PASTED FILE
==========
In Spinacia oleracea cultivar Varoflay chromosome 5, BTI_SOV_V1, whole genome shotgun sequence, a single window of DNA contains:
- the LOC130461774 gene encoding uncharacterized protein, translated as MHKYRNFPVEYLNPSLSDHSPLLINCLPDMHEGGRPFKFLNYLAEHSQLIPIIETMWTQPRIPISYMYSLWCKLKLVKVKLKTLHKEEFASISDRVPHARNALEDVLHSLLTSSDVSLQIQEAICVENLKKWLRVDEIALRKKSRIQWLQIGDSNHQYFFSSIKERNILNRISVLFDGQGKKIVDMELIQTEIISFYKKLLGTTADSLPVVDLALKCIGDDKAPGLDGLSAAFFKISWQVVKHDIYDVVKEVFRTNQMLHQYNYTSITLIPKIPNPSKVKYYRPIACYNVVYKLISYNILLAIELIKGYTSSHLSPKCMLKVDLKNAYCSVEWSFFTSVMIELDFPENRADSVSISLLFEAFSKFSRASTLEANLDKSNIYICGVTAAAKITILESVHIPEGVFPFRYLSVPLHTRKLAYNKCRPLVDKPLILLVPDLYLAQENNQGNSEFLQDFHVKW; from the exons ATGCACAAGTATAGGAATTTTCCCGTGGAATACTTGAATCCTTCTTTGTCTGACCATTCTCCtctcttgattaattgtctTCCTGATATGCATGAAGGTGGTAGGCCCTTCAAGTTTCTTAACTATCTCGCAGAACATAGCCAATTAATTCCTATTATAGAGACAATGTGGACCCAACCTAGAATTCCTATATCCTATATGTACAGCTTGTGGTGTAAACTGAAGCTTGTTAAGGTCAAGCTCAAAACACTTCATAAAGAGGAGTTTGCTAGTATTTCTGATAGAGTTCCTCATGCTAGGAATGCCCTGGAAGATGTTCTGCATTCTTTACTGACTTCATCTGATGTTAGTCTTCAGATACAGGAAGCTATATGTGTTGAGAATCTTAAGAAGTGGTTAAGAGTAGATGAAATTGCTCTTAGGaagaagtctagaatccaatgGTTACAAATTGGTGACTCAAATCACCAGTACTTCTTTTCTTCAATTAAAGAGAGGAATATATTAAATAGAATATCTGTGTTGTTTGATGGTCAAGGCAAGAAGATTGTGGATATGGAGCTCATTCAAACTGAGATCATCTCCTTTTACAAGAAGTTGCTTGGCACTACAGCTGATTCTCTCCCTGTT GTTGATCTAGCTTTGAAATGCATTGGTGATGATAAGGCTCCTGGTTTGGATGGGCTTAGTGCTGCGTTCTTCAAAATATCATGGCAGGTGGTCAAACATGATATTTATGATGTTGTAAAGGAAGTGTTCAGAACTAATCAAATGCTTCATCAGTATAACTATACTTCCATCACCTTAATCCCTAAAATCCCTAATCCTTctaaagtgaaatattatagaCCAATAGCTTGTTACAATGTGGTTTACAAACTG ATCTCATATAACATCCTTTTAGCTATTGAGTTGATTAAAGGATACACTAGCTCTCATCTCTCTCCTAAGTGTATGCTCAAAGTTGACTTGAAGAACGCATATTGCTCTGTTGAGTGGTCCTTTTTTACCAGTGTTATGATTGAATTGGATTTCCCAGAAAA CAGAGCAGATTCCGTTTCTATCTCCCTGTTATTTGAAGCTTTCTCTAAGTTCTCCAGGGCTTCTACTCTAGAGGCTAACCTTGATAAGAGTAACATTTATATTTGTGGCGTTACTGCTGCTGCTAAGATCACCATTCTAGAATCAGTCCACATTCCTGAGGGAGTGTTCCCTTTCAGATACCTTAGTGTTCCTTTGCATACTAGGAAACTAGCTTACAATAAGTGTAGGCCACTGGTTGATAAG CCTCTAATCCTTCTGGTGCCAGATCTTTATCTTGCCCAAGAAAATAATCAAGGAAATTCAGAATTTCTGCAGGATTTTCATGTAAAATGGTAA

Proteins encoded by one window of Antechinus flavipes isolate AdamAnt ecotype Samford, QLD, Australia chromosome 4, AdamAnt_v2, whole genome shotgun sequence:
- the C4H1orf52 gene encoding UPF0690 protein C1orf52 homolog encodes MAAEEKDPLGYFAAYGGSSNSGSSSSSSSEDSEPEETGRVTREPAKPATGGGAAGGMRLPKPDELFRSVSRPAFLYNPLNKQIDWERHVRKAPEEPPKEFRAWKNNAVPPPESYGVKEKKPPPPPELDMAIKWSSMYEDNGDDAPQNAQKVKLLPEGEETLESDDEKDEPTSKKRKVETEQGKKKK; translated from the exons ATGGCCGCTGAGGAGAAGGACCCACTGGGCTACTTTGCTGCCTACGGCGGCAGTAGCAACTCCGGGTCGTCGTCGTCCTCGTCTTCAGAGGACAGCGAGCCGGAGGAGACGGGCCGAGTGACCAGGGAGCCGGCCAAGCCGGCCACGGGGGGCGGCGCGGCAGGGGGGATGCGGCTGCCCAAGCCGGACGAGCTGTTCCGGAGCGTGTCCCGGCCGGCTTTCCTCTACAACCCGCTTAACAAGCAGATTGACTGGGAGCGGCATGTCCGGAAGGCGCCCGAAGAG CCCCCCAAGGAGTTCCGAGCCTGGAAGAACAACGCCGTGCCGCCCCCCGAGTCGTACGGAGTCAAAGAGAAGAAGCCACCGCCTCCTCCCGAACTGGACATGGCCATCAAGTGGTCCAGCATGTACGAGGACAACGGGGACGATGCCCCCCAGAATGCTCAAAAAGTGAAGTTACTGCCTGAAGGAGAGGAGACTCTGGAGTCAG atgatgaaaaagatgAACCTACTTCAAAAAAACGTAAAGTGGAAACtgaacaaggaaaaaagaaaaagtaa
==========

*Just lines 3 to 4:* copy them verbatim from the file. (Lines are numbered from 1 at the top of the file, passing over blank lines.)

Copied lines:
Proteins encoded by one window of Antechinus flavipes isolate AdamAnt ecotype Samford, QLD, Australia chromosome 4, AdamAnt_v2, whole genome shotgun sequence:
- the C4H1orf52 gene encoding UPF0690 protein C1orf52 homolog encodes MAAEEKDPLGYFAAYGGSSNSGSSSSSSSEDSEPEETGRVTREPAKPATGGGAAGGMRLPKPDELFRSVSRPAFLYNPLNKQIDWERHVRKAPEEPPKEFRAWKNNAVPPPESYGVKEKKPPPPPELDMAIKWSSMYEDNGDDAPQNAQKVKLLPEGEETLESDDEKDEPTSKKRKVETEQGKKKK; translated from the exons ATGGCCGCTGAGGAGAAGGACCCACTGGGCTACTTTGCTGCCTACGGCGGCAGTAGCAACTCCGGGTCGTCGTCGTCCTCGTCTTCAGAGGACAGCGAGCCGGAGGAGACGGGCCGAGTGACCAGGGAGCCGGCCAAGCCGGCCACGGGGGGCGGCGCGGCAGGGGGGATGCGGCTGCCCAAGCCGGACGAGCTGTTCCGGAGCGTGTCCCGGCCGGCTTTCCTCTACAACCCGCTTAACAAGCAGATTGACTGGGAGCGGCATGTCCGGAAGGCGCCCGAAGAG CCCCCCAAGGAGTTCCGAGCCTGGAAGAACAACGCCGTGCCGCCCCCCGAGTCGTACGGAGTCAAAGAGAAGAAGCCACCGCCTCCTCCCGAACTGGACATGGCCATCAAGTGGTCCAGCATGTACGAGGACAACGGGGACGATGCCCCCCAGAATGCTCAAAAAGTGAAGTTACTGCCTGAAGGAGAGGAGACTCTGGAGTCAG atgatgaaaaagatgAACCTACTTCAAAAAAACGTAAAGTGGAAACtgaacaaggaaaaaagaaaaagtaa